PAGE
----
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EUROPA - Research and Innovation: What's New in Innovation

Saturday, June 05, 2010

Re-inventing the wheel? Inconsistent results? Failure to push all the way through and LEGISLATE?

Original title and full article , 3rd June,COLOGNE from The Economist print edition with pertinent comments, all online in the Science &Technology pages, cf ref. 1 below.

"Cleaner diesel engines
Pouring water on troubled oils To make engines cleaner, add H2O," (an old idea)



Motivation for action

"Research by James Corbett of the University of Delaware estimates that soot from ships’ diesels contributes to 60,000 deaths from heart and lung disease every year."


The problem
Water & Oil do not mix naturally.

Solution

The current innovative solution reported in The Economist is due to Reinhard Strey of the University of Cologne. He uses surfactants- to a class of chemical substances which, usually in small quantities, modify the interfacial tension existing between different substances, here, H20 and Oil. Dish washing liquids are the best known household surfactants which work in this principle. removing oil and grease from our dinner plate.

Apparently many attempts to improve combustion using water and surfactants failed.
Now, Dr Strey after extensive research eventually lighted on a mixture of oleic acid (a fatty acid found in various vegetable oils) and nitrogen-containing compounds called amines. This mixture dissolves readily in diesel fuel and binds water to it without any need for stirring. The water droplets themselves can be as small as a nanometre (a billionth of a metre) across. That they are so small helps stabilise the emulsion.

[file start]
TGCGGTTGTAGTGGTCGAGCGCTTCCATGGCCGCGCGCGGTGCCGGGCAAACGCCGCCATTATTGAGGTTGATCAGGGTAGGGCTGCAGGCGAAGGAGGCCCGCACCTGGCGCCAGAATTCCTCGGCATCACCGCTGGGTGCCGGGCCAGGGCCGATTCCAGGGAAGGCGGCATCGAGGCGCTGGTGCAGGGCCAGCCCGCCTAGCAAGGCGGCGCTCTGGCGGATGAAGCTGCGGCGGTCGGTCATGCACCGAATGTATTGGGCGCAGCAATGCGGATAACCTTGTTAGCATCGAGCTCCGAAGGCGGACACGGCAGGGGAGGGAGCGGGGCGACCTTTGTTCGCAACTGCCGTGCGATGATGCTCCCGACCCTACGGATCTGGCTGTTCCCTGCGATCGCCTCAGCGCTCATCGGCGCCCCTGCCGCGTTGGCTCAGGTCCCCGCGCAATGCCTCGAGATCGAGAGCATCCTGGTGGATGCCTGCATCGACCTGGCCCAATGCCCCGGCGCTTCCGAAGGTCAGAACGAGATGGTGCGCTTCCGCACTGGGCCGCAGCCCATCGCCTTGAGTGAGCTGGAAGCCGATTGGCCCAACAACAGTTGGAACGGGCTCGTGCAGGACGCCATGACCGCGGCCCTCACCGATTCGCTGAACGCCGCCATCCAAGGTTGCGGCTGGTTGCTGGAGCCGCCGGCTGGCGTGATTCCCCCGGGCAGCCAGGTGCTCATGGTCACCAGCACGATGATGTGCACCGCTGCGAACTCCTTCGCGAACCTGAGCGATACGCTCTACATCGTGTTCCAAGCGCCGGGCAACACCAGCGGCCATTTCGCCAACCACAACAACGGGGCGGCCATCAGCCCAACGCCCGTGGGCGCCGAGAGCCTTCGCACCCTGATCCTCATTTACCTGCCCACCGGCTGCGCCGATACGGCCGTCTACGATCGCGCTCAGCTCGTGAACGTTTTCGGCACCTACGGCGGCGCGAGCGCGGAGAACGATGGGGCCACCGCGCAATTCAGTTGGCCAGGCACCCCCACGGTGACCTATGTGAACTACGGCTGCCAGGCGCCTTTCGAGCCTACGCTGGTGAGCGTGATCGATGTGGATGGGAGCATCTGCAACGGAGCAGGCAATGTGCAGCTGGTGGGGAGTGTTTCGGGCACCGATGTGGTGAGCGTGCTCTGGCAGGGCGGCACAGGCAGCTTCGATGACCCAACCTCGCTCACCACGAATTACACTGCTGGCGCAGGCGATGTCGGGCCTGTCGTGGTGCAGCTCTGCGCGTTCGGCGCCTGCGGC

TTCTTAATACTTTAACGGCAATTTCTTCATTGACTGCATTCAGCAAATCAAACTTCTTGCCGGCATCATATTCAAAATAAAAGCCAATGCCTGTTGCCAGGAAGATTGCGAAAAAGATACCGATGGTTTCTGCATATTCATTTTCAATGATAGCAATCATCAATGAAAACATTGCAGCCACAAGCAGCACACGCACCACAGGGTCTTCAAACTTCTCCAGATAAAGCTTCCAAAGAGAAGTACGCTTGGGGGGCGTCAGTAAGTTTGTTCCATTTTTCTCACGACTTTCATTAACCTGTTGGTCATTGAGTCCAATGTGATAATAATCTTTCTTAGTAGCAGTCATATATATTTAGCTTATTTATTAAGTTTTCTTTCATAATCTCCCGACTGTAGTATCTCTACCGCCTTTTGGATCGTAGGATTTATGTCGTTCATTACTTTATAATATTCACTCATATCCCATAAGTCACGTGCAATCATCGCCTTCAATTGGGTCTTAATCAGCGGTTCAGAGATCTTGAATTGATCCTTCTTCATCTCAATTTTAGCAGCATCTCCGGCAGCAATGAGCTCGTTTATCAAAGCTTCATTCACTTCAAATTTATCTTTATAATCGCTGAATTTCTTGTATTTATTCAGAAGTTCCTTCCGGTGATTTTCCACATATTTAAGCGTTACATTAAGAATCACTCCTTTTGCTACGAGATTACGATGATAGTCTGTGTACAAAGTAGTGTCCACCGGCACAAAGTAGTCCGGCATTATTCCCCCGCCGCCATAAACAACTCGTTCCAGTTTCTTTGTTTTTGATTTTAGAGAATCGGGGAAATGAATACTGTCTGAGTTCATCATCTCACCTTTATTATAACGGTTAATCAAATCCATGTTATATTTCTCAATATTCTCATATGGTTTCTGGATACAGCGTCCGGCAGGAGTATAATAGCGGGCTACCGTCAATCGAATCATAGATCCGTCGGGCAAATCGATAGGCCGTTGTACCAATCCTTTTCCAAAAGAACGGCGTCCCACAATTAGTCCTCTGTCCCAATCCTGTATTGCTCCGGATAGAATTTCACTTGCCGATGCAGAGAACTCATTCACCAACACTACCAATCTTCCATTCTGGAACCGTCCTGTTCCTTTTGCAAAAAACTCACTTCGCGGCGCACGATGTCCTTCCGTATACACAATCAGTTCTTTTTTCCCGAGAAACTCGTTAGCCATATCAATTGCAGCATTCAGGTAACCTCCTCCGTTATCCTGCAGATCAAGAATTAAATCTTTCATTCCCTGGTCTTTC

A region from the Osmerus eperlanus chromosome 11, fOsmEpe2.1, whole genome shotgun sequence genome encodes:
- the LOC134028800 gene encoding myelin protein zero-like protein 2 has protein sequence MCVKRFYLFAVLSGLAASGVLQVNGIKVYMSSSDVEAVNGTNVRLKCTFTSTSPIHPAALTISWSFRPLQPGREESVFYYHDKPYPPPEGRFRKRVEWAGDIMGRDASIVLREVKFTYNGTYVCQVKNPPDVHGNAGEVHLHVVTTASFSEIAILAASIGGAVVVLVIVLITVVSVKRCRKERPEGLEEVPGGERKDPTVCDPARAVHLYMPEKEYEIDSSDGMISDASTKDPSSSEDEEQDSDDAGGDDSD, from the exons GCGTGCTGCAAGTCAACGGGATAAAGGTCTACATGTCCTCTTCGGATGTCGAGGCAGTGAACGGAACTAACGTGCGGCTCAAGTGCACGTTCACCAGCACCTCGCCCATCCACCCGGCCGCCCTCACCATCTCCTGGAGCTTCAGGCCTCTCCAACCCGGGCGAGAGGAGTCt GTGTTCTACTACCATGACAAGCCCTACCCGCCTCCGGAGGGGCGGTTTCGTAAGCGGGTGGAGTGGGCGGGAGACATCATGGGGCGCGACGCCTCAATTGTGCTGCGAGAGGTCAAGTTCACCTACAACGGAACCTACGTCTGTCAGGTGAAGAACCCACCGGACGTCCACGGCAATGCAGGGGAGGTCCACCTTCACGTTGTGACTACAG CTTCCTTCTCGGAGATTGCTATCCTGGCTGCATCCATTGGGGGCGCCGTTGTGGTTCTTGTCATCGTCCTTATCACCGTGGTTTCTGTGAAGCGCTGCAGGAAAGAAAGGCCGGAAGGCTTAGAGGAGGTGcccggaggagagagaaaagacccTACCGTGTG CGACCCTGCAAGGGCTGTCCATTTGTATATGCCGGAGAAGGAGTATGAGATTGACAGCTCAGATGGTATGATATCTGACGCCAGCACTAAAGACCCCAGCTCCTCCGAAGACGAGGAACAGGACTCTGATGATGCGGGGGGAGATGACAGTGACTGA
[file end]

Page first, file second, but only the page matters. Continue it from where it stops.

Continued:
A very important feature of this invention, worth repeating, is that the emulsion created is stable. The result it is claimed is, in effect, a liquid sponge, and means the mixture can be stored indefinitely, like ordinary diesel, without risk of separation.
When the Oil-Surfactant-H2O emulsion is burned, is the near-complete abolition of soot, and a reduction of up to 80% in nitrogen-oxide emissions. The surfactant itself also burns without creating emissions beyond water, carbon dioxide and nitrogen.
The next stage is to test the mixture in the real world. MTU, a German engine-builder, (Germany's Rolls-Royce) is now looking into the matter.

Will this innovation be adopted and made law on The Seas or is this just more Eau de Cologne to mask the stink?

REFERENCE:

The Economist,  3rd of June 2010 Science & Technology

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